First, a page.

Lying just north of Newark-on-Trent and a little outside the village of Langford, the new rspb site is made up of a mosaic of habitats. Woodland, farmland, mature hedgerows, wet ditches, reed bed, open water, wet and dry grassland, scrub-land all this dissected by the picturesque Trent running alongside the reserve. Originally working gravel pits, major restoration work has gone on over the past 25 years and finally the end is in sight. The official opening for Langford is coming up, but public access is already available and I urge people to take a look at it. In just a few hours on Sunday morning we recorded 70 Species of bird. We also enjoyed fantastic views of Foxes and Hares.
Highlights of the morning were Common Tern, Cuckoo, Whimbrel, Ringed Plover, Black-tailed Godwit, Kingfisher, Grasshopper Warbler, Garden Warbler and a surprise in the form of a Spoonbill that dropped in briefly onto phase one pit in front of the beach hut. The bird was in view for less than 5 minutes 06:35-06:40 before being flushed by a resident Coot. The bird flew onto another nearby pool before the resident mutes scared it once more. The Spoonbill was lost to view at around 06:45, though seemed to remain on site within a heavily reeded area.
With relatively poor light and the a flighty Spoonbill to deal with myself and Rob reeled off some record shots, Rob using a handheld camera and me phone-scoping without any adapters. The results surprisingly good and we are therefore able to age the bird properly.
Below are a couple of shots from myself and Rob of the Langford bird, followed by a brief look at aging second and third calendar year birds against adults.
|2nd Calendar year Spoonbill - Platalea leucorodia. Photo: Rob Werran.|
|2nd Calendar year Spoonbill - Platalea leucorodia. Photo: Craig Brookes.|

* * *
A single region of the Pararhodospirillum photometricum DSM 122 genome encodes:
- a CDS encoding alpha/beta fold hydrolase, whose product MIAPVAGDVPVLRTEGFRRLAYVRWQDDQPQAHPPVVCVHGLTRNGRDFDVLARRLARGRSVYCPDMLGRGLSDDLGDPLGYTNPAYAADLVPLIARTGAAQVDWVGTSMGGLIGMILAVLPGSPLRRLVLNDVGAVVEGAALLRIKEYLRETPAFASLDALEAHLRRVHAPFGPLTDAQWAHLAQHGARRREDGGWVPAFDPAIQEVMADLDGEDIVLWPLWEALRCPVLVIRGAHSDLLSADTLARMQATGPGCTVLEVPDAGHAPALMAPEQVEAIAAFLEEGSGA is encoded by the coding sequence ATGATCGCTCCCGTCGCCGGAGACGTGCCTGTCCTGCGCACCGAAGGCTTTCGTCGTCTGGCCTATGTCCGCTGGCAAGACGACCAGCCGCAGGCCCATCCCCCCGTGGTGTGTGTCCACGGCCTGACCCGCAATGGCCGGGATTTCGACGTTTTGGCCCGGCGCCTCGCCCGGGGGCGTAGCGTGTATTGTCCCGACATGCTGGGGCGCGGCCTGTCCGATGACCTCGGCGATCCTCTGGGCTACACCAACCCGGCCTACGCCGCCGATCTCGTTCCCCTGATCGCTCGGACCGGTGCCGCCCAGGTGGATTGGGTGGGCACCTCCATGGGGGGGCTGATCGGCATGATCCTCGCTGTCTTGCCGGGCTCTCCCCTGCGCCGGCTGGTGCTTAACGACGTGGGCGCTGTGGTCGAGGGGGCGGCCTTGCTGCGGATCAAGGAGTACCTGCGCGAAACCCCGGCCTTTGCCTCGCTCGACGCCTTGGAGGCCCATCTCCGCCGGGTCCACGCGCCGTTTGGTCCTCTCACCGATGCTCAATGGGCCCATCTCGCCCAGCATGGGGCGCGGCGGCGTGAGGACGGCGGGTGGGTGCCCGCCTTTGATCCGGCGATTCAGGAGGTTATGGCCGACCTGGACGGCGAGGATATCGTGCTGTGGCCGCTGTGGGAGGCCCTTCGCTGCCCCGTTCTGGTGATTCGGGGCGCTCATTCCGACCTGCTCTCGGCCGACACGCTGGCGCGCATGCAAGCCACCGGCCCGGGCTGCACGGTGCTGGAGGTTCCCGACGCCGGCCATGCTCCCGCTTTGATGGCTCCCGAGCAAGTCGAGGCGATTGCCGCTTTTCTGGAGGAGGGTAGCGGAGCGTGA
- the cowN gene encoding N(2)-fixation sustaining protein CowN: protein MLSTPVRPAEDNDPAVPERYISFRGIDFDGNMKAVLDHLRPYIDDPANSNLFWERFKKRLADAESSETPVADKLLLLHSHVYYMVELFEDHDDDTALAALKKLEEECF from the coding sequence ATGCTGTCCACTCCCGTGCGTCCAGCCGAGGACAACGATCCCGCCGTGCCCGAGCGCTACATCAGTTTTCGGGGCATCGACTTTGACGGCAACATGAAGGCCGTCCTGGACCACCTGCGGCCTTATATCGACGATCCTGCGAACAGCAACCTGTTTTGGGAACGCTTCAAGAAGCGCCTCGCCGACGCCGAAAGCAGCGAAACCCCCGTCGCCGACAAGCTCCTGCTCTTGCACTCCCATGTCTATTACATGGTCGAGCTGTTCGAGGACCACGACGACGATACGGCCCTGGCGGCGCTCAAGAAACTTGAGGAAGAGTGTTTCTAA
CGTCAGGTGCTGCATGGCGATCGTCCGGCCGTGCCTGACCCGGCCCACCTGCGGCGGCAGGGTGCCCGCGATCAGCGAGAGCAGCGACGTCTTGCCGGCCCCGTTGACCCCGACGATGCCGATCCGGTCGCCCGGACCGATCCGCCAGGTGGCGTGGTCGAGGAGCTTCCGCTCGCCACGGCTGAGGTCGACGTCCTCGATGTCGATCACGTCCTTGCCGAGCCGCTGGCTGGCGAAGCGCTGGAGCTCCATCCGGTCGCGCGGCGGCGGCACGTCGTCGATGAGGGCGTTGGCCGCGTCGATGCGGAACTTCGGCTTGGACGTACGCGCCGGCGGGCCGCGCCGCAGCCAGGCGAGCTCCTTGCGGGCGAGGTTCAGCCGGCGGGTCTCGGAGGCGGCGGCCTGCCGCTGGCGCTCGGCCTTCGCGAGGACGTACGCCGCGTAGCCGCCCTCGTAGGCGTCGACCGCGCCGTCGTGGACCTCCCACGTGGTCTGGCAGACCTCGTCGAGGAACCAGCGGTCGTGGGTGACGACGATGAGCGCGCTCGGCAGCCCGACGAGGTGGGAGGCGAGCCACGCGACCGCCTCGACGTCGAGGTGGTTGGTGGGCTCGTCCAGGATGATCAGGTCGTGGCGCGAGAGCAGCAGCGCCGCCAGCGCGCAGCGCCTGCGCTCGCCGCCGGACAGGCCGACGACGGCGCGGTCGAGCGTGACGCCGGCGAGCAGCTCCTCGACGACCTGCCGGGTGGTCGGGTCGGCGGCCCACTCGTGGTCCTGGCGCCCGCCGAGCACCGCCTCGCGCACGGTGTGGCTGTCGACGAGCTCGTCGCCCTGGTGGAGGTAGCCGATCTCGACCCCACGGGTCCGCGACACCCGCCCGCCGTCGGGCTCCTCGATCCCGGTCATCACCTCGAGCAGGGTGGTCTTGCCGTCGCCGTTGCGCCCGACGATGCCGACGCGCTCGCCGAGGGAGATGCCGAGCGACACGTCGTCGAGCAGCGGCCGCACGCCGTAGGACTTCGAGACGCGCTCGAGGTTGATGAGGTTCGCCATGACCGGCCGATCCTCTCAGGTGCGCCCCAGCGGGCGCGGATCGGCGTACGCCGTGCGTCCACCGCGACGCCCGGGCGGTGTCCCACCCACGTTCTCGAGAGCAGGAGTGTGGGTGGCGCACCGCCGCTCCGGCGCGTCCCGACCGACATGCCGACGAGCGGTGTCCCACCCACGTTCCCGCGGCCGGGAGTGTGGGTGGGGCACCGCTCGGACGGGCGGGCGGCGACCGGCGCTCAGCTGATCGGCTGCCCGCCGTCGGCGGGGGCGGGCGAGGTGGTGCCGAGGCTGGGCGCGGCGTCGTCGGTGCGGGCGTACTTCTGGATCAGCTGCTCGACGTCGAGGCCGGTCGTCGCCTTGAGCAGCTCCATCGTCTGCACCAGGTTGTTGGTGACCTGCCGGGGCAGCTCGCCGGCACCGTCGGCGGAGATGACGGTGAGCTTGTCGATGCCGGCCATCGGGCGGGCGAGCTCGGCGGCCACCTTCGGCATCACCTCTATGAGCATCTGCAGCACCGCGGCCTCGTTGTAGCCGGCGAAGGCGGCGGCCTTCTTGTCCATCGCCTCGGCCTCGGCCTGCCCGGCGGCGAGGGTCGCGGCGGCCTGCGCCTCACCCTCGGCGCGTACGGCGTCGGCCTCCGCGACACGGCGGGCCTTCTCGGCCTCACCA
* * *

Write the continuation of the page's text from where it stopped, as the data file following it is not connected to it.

The below pictures were nabbed off the interweb and used here after I annotated them.
A look at second calendar years then. The pictures below show defining factors in which the age of these birds can be clinched. The first shot shows clearly the dark edging on the outer webs of all primary feathers with particularly noticeable dark wedges to P7, extending more on P8 and further to an almost entirely dark P9. Notice here that the birds outer primary coverts are also fringed dark, these markings are juvenile and will be lost in the birds second summer, therefore absent on third calendar years. Dark markings can also be seen tipping all of the secondary flight feathers here. In second cal's, head plumes are absent in most instances, though early brooded birds may show some signs of growth, a little tuft reminiscent of adults in winter may appear; though combining the head plumes with wing patterns, aging should be doable.
|2nd calendar year bird in Spring.|
|2nd Calendar year bird in Spring.|
Spoonbill second summer moult is rather variable, though some factors seem more or less consistent. This is the moult where all remaining juvenile features should be lost and the elaborate breeding plumage begins to appear. The most noticeable change here is the loss of conspicuous dark wedges on the outer wing (through P7-P9). Dark tips do remain though they can be very hard to detect. The breast band begins to appear in the autumn (after moult) for a second calendar year and so is a good indicator of age. The tri-coloured throat patch may also be evident here, though this varies betweens individuals. Secondaries at this stage (on the majority of birds) have lost their dark tips, giving an almost adult appearance. Head plumes should be evident, though not extensive as in breeding adults.
|3rd Calendar year Spoonbill in Spring.|
The transition is completed in the third calendar year during the autumn moult, dark tips to all flight feathers are lost, elaborate head plumes are acquired, a stunning creamy-yellow breast band appear and the throat patch gains magnificent colour. The bill's bi-colour appearance is finalised as clear yellow running straight into black. The eye at this stage is also blood red. See below.
|Adult Spoonbill in spring.|
|Adult Spoonbill in spring.|
To briefly conclude, the Spoonbill which flew through Langford on Sunday was a second calendar year bird. An extensive search of the site throughout the morning showed no sign of the Spoonbill and with a bird flying through Long Eaton at 8am or just after, it seems likely that this was our bird. It would be great to hear from the Long Eaton finders as to whether the age of their bird was noted. There was one further sighting of the Spoonbill at Langford on Sunday, in the afternoon, by one observer, I believe. A little odd given the amount of coverage at the site throughout the day. I must also give thanks to the unwitting photographers whose pictures have been grabbed off google and a source couldn't be found. Also, thanks to Rob Werran for his flight shot of the Langford bird, without this pic none of this would be possible.